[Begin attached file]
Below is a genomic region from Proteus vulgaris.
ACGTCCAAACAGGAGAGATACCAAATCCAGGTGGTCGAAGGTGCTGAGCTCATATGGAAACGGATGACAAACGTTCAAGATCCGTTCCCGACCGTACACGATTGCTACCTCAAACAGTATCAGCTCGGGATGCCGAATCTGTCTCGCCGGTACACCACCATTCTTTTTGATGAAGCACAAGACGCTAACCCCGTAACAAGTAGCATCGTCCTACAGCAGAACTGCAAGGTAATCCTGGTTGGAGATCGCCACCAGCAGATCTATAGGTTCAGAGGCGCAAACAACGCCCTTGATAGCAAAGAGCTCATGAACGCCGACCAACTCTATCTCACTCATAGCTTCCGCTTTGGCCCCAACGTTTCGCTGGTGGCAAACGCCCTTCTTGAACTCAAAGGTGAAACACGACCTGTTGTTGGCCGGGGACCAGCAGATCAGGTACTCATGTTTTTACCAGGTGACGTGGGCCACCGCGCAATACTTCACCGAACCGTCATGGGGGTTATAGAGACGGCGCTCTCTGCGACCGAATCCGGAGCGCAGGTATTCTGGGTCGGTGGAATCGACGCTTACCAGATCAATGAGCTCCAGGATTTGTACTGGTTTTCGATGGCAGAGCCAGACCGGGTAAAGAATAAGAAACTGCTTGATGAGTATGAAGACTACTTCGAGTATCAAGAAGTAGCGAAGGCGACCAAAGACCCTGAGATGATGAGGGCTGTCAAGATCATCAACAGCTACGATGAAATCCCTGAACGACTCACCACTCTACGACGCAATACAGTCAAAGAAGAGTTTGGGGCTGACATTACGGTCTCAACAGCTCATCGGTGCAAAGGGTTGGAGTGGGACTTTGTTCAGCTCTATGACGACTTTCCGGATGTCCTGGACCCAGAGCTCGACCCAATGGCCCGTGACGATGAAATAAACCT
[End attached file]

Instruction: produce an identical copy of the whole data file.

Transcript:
Below is a genomic region from Proteus vulgaris.
ACGTCCAAACAGGAGAGATACCAAATCCAGGTGGTCGAAGGTGCTGAGCTCATATGGAAACGGATGACAAACGTTCAAGATCCGTTCCCGACCGTACACGATTGCTACCTCAAACAGTATCAGCTCGGGATGCCGAATCTGTCTCGCCGGTACACCACCATTCTTTTTGATGAAGCACAAGACGCTAACCCCGTAACAAGTAGCATCGTCCTACAGCAGAACTGCAAGGTAATCCTGGTTGGAGATCGCCACCAGCAGATCTATAGGTTCAGAGGCGCAAACAACGCCCTTGATAGCAAAGAGCTCATGAACGCCGACCAACTCTATCTCACTCATAGCTTCCGCTTTGGCCCCAACGTTTCGCTGGTGGCAAACGCCCTTCTTGAACTCAAAGGTGAAACACGACCTGTTGTTGGCCGGGGACCAGCAGATCAGGTACTCATGTTTTTACCAGGTGACGTGGGCCACCGCGCAATACTTCACCGAACCGTCATGGGGGTTATAGAGACGGCGCTCTCTGCGACCGAATCCGGAGCGCAGGTATTCTGGGTCGGTGGAATCGACGCTTACCAGATCAATGAGCTCCAGGATTTGTACTGGTTTTCGATGGCAGAGCCAGACCGGGTAAAGAATAAGAAACTGCTTGATGAGTATGAAGACTACTTCGAGTATCAAGAAGTAGCGAAGGCGACCAAAGACCCTGAGATGATGAGGGCTGTCAAGATCATCAACAGCTACGATGAAATCCCTGAACGACTCACCACTCTACGACGCAATACAGTCAAAGAAGAGTTTGGGGCTGACATTACGGTCTCAACAGCTCATCGGTGCAAAGGGTTGGAGTGGGACTTTGTTCAGCTCTATGACGACTTTCCGGATGTCCTGGACCCAGAGCTCGACCCAATGGCCCGTGACGATGAAATAAACCT